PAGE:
This frenetic city was made for gastronomic adventures. The nine-seat Tsuta (1 Chome- 14-1 Sugamo), the first Michelin-starred ramen spot, requires lining up by 7 a.m. for a chance to snag a timed ticket. At Ginza Mitsukoshi department store (4-6-16, Ginza, Chuo-ku), the lower-level food hall sells bento boxes, exotic fruits, and—at the new Dominique Ansel Bakery Japan—a cookie made of 20 rose-honey tuile "petals." Or book a two-day tour with culinary expert Ayuko, through Airbnb Experiences, that begins at the Tsukiji fish market and ends with a kaiseki dinner. You'll fall into a food coma at the Prince Gallery Tokyo Kioicho (from $400 per night), perched in a luxury high-rise.
With a deep-blue bay, palm trees, and a number of onsen (naturally-occurring hot springs), Atami—a city on the Izu Peninsula— couldn't look more different from Tokyo. Stay at Hoshino Resorts KAI Atami (from $670 per night, including meals), a tranquil ryokan (inn) on a hill overlooking the sea. If its steamy pools, courtly lawns, and forest-shrouded garden paths aren't peaceful enough, check out the city's 131-year-old Plum Garden, a fairy-tale landscape that's home to 59 varieties of its namesake fruit. The recently reopened MOA Museum of Art, meanwhile, has futuristic galleries housing collections of Japanese calligraphy, sculpture, paintings, and lacquerware. Come evening, retire to the inn for dishes like foie gras–stuffed persimmon and amberjack and snapper sashimi.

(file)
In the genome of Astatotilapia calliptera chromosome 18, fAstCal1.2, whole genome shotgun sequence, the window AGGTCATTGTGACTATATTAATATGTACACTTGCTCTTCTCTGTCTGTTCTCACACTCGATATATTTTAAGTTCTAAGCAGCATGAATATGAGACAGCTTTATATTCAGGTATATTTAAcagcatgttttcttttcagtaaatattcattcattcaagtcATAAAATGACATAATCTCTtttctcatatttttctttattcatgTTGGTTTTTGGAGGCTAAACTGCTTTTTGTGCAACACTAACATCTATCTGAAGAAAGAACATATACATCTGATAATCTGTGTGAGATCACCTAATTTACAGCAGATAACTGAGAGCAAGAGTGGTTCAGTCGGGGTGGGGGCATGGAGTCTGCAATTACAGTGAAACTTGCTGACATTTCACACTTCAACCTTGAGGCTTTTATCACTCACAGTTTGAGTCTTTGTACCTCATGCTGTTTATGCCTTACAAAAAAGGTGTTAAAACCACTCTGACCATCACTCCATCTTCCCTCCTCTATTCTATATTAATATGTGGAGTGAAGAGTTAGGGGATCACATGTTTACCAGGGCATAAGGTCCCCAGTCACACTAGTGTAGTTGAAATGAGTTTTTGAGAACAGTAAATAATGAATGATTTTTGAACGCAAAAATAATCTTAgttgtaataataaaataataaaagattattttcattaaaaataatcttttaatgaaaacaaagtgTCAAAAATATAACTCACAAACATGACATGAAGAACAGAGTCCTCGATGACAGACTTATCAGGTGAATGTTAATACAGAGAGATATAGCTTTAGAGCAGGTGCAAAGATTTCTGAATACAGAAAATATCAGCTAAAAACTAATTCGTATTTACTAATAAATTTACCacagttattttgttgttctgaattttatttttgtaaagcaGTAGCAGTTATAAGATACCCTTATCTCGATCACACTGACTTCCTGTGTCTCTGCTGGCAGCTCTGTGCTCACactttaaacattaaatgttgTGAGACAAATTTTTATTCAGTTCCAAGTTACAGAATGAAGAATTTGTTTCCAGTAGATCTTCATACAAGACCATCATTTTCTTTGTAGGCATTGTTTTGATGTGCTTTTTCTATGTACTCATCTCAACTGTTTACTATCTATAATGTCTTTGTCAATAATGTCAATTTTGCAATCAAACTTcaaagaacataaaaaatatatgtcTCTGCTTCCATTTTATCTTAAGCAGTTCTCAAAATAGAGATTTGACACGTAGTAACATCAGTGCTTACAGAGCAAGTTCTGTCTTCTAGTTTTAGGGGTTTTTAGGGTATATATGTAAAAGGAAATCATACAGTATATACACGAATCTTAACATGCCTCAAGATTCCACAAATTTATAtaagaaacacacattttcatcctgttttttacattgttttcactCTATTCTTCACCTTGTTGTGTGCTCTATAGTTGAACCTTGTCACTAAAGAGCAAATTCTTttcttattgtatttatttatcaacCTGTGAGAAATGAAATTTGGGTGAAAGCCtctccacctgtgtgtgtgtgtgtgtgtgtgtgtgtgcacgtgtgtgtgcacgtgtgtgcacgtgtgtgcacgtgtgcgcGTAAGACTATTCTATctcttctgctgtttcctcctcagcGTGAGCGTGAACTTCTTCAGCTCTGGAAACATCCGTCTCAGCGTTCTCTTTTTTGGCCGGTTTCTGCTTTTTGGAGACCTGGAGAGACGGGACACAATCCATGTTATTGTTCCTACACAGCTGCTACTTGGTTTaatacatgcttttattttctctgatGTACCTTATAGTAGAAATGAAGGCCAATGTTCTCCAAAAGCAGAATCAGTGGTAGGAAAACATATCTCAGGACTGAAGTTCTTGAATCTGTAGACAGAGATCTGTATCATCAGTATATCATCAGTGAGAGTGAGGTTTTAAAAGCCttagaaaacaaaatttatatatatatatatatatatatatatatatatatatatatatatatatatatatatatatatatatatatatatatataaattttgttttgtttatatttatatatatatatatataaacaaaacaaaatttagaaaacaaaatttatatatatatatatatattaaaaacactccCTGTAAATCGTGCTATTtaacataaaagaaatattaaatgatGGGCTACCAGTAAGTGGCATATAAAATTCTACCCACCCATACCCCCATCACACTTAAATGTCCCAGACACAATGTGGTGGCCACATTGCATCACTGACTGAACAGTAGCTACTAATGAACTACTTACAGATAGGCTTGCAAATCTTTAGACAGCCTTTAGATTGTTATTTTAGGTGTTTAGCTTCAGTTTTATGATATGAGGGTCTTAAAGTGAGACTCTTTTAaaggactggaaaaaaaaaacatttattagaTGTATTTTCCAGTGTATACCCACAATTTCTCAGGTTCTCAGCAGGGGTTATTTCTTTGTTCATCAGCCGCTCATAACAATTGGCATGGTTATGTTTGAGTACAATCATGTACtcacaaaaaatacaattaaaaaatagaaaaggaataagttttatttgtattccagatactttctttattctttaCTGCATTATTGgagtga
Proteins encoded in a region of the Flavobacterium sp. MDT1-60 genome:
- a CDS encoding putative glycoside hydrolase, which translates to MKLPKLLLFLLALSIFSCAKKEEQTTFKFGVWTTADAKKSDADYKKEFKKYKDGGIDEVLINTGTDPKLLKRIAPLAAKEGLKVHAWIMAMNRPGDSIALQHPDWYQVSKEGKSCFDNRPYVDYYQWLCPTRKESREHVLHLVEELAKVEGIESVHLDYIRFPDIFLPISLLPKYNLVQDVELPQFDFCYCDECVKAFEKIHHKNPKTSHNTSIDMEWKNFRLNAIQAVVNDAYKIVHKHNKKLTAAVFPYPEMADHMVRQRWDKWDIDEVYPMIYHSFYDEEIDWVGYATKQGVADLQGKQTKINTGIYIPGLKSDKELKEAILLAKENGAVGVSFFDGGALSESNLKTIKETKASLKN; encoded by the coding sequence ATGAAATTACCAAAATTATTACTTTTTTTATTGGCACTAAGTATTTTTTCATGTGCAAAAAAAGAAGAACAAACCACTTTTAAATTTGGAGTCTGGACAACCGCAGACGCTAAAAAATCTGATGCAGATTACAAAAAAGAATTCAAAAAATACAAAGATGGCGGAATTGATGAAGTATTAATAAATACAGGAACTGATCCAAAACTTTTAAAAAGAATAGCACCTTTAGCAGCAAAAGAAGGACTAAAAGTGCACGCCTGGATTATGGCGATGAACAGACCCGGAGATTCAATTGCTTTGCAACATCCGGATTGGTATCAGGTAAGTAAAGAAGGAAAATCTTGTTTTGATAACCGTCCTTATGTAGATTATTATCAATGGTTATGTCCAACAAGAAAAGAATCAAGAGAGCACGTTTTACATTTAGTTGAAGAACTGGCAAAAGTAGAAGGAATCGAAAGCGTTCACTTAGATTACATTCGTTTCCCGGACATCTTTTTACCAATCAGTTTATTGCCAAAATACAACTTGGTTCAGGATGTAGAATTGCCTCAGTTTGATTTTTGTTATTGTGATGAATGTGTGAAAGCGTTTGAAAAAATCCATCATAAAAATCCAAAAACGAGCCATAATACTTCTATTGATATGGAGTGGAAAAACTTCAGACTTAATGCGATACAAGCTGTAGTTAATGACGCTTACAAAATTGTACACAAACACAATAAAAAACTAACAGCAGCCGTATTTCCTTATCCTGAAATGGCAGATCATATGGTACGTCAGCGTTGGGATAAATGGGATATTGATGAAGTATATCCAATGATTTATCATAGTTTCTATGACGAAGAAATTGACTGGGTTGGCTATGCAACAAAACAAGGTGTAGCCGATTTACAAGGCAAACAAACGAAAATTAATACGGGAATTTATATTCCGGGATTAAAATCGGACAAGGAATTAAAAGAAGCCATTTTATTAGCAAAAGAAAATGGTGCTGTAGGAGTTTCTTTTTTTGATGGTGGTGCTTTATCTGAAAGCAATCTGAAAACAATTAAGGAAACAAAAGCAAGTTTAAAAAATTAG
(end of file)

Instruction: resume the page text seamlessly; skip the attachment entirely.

One day in this storybook city and it's obvious why the locals are some of the happiest people in the world. Located within Tivoli Gardens—the famed 1843 amusement park—the hotel Nimb (from $304 per night) is adding 21 handsome suites with arabesque windows by the end of the year. We also have our eyes on the stylish 54-room Sanders (from $380 per night), owned by former Royal Danish Ballet dancer Alexander Kølpin and opening this fall. You'll want to get cozy in the lobby beneath the Murano-glass chandelier. A short train ride north, the Louisiana Museum of Modern Art is currently showing the first major European retrospective of performance artist Marina Abramović. And while chef René Redzepi is plotting his next move, don't miss Noma's casual—but no less ambitious—offshoot, 108.